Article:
It also depends on where the properties are, some demographics are riskier than others and the general performance of the entire portfolio.

    It certainly is an option, personally I would not recommend it to any client, I like to always recommend the right type of landlords insurance, but yes there are people who are choosing to do what you are suggesting.
     
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  5. VB King

    VB King Well-Known Member

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    I get the risk on one property. What if you had 10 properties and put $8,000 in your offset account? Yes it's a gamble, but landlords insurance is just a bet you're placing with the insurance company that your tenant will do a runner etc.
     
  6. Blueskies

    Blueskies Well-Known Member

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    I would definately agree with going down this path for the property damage/loss of rent side, but it would be the public liability that would keep me up at night. What about that unlikely scenario where someone is injured on your property for a cause that could be attributed to you? Covering a few weeks rent or minor damage from savings, no biggie, but that worse case scenario of a few hundred thousand dollars in compensation would be financially crippling.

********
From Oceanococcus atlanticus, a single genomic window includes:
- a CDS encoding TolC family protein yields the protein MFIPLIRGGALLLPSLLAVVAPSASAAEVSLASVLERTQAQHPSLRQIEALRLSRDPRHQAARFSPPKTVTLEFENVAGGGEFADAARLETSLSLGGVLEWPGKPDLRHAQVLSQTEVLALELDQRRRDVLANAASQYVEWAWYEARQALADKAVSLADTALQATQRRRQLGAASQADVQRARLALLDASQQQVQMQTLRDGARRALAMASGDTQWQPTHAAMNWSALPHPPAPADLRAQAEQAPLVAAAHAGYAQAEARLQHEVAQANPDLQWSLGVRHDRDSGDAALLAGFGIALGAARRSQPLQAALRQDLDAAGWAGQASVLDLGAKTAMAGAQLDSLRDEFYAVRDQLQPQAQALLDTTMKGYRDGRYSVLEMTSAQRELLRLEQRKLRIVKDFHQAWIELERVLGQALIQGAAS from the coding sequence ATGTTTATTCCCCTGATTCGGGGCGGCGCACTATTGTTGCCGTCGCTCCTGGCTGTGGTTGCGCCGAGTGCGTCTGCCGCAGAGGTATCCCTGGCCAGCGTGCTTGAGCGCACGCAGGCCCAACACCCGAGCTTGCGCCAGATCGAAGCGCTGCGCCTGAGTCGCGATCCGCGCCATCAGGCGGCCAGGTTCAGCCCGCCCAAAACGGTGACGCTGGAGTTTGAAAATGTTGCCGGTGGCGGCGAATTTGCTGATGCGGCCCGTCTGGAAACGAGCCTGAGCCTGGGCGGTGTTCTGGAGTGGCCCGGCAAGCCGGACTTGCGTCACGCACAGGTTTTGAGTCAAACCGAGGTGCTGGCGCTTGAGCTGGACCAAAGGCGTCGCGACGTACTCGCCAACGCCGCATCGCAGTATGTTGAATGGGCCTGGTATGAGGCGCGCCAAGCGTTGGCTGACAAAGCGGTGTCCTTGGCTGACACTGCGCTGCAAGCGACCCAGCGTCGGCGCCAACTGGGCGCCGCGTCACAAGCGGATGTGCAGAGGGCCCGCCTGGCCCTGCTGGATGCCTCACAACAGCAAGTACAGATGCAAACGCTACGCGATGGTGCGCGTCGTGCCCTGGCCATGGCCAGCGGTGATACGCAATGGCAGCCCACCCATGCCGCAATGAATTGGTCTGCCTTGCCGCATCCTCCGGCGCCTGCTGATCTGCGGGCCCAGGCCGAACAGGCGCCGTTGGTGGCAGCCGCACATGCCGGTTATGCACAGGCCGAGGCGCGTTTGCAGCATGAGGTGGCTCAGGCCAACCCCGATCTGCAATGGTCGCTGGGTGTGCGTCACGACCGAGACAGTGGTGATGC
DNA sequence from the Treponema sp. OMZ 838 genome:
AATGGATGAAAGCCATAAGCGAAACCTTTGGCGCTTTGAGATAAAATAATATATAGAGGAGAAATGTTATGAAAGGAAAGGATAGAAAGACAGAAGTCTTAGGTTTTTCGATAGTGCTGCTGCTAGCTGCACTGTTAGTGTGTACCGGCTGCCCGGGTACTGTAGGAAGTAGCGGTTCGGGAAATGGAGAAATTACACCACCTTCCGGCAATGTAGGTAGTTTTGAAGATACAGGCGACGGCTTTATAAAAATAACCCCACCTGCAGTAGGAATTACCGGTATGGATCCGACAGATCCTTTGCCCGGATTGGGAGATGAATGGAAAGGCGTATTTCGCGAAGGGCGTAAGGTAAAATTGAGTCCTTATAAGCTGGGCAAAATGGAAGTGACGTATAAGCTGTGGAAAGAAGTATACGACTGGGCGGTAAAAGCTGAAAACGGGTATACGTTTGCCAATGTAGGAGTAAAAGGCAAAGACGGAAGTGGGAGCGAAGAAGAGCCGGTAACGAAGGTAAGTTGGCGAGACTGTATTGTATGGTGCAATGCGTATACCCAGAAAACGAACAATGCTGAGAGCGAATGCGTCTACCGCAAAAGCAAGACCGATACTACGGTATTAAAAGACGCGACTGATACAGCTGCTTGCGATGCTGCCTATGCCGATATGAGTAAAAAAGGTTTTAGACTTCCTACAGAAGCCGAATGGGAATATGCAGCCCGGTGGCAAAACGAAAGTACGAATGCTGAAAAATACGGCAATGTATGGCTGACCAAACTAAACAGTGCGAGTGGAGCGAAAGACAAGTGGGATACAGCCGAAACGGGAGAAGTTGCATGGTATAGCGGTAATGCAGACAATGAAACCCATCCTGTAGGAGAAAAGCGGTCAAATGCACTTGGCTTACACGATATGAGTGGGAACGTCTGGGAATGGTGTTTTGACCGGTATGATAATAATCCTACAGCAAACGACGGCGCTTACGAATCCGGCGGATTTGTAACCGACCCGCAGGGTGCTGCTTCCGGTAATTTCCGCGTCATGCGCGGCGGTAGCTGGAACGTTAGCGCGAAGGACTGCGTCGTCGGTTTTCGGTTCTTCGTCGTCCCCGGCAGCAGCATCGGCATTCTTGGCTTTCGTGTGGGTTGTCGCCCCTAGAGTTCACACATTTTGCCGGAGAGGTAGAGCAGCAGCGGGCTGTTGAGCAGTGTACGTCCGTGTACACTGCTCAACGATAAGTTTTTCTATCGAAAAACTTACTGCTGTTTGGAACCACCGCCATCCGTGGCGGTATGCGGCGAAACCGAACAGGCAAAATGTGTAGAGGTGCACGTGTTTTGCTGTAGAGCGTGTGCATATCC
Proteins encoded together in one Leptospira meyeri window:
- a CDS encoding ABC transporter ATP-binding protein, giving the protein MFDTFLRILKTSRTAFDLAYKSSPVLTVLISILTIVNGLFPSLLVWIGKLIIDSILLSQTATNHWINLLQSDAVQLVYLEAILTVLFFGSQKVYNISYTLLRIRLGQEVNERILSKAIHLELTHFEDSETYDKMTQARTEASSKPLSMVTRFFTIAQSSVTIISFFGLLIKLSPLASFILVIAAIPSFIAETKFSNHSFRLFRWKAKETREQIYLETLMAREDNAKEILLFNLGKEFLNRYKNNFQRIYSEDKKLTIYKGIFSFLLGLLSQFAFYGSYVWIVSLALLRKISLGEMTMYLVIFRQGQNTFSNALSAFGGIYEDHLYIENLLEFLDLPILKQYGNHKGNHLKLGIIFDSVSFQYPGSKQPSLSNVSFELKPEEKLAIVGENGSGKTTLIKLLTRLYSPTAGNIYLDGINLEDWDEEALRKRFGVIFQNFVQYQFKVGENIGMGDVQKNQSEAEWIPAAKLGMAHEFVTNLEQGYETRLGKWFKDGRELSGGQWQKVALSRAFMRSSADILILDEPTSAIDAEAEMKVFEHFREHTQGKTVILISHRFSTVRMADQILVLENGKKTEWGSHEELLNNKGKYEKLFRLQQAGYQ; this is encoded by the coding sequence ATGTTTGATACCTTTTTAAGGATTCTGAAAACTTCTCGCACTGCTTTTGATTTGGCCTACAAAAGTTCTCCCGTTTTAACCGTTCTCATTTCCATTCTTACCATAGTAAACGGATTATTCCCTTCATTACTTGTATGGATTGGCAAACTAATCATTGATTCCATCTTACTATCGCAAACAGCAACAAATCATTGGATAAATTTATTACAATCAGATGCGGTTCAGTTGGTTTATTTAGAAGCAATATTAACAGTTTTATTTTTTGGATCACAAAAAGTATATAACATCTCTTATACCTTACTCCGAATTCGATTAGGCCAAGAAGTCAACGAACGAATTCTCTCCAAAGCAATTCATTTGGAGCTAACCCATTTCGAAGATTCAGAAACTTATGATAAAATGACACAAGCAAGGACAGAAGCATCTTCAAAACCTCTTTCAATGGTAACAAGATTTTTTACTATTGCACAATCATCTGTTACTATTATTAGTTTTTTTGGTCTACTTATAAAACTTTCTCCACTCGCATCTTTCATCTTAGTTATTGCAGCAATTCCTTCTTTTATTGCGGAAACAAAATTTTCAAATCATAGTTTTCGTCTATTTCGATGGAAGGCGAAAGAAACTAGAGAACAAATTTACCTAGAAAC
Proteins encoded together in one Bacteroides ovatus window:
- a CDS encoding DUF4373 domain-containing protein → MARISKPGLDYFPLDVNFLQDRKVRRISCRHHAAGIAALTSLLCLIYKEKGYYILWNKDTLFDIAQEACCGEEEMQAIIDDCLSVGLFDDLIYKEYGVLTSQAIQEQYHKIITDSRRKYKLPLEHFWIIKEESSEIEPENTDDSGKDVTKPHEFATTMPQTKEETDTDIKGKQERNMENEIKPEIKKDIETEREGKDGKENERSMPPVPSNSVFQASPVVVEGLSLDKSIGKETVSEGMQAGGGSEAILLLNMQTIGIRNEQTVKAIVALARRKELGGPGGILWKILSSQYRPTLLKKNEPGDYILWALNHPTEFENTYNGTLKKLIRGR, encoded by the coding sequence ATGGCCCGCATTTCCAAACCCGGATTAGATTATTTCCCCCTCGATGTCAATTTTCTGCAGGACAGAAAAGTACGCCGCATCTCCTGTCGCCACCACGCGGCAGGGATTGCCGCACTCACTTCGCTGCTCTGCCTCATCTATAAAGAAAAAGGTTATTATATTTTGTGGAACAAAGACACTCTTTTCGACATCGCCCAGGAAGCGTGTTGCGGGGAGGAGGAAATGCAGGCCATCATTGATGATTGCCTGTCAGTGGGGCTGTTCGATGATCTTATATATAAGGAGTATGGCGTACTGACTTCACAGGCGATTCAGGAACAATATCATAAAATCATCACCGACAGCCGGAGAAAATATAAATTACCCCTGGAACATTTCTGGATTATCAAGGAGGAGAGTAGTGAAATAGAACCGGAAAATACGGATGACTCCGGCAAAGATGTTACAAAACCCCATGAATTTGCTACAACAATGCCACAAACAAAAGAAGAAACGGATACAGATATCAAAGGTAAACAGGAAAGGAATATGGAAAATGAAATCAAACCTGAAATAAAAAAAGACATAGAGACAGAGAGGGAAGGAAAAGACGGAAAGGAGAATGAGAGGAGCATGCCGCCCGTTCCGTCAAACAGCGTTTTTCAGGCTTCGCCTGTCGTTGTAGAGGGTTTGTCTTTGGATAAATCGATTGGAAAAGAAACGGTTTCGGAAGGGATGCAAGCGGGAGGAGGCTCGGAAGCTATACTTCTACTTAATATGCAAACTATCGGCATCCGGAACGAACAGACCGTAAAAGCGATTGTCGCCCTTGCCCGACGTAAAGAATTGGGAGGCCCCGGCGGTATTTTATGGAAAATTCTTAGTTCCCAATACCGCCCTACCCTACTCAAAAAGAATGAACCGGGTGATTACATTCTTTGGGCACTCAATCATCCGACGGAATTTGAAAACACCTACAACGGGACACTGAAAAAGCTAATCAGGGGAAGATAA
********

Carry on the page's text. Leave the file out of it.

7. VB King

    VB King Well-Known Member

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    Great point.
     
  8. Cactus

    Cactus Well-Known Member

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    You could get s public liability policy from an insurer like chub to cover all your properties for a maximum claim of $20m in one year. I'd guess about $1,500 for as many as 15 properties. Speak to an insurance broker.
     
  9. EN710

    EN710 Well-Known Member

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    That's a good point. That said I won't go without insurance... there are unlikely risk of the building burn down etc, public liability. Tenant arrears and damaged property happened more often to me as two of the propert is low socio economic area. As we speak, I'm owed about 3 months rent and counting (in the process of getting tenant for one, getting out the other tenant), water cost, tribunal cost, key change, cleaning and repair fees. Happened twice in the last 2 years. That's +$5k lost from rent alone.